In the current issue of JAMA Cardiology, Rajpal et al1 discuss the association of albuminuria with outcomes in adult patients with congenital heart disease (ACHD). We can best understand the findings of authors in the context of our evolving understanding of the prognostic value of albuminuria in heart disease. Albuminuria has been shown to be associated with cardiovascular events in patients with diabetes, hypertension, and chronic kidney disease.2 Of interest, reductions in estimated glomerular filtration rate (eGFR) and albumin level have been found to be independent and additive risk factors for cardiovascular events, a finding suggesting that they may reflect different pathological processes.3 However, the risk posed by albuminuria extends beyond diabetes and hypertension. Assessment of patients presenting with heart failure demonstrated elevated prevalence and predictive value of albuminuria for cardiovascular events even in nondiabetic, normotensive patients4; this result was not surprising given our understanding of the cardiorenal axis.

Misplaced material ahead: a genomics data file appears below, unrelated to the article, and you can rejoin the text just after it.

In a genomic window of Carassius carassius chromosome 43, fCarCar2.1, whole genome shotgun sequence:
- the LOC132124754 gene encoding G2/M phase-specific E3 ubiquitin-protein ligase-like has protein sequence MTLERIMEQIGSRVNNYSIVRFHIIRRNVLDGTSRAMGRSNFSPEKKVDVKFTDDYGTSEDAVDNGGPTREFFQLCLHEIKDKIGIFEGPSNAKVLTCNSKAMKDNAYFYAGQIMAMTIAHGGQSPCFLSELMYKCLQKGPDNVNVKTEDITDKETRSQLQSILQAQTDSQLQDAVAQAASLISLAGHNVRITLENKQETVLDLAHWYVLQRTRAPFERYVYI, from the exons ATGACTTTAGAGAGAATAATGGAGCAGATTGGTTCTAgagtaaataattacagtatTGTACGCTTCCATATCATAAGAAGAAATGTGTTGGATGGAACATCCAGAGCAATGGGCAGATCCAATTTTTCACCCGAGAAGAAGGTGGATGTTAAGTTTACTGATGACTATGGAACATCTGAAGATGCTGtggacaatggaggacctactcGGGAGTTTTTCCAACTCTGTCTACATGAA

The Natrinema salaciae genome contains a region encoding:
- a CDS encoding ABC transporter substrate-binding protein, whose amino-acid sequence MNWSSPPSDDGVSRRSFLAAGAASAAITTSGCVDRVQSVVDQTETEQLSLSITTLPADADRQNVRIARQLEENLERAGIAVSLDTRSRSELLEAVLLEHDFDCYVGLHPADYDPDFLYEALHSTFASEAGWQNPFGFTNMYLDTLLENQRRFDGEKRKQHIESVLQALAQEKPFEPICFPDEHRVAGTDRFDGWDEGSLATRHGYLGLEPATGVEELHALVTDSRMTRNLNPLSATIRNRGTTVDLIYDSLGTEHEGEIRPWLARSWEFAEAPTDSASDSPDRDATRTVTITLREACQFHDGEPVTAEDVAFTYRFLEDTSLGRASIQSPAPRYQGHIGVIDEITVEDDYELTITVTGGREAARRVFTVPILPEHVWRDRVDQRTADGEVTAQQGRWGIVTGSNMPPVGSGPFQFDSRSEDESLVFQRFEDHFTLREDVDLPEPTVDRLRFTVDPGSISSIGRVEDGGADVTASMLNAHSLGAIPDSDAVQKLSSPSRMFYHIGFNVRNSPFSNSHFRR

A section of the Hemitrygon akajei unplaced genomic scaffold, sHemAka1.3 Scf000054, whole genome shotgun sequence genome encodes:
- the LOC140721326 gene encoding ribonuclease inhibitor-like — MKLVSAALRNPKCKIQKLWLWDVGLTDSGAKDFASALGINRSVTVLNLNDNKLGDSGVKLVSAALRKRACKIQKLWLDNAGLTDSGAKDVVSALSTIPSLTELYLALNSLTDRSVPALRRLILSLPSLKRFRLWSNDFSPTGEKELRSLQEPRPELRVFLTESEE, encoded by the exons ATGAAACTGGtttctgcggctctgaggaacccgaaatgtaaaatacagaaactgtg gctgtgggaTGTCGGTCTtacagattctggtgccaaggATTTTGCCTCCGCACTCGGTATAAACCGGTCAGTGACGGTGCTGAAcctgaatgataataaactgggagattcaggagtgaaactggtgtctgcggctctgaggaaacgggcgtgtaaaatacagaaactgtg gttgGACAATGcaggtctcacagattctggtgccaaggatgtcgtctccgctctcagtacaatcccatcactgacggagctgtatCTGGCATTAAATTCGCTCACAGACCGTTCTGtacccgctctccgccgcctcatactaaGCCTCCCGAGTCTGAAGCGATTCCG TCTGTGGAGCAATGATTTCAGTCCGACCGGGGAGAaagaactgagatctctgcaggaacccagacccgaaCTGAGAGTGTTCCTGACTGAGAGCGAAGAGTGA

Andrew de Freitas R. Association of Albuminuria With Outcomes in Adults With Congenital Heart Disease. JAMA Cardiol. 2018;3(4):316–317. doi:10.1001/jamacardio.2018.0126
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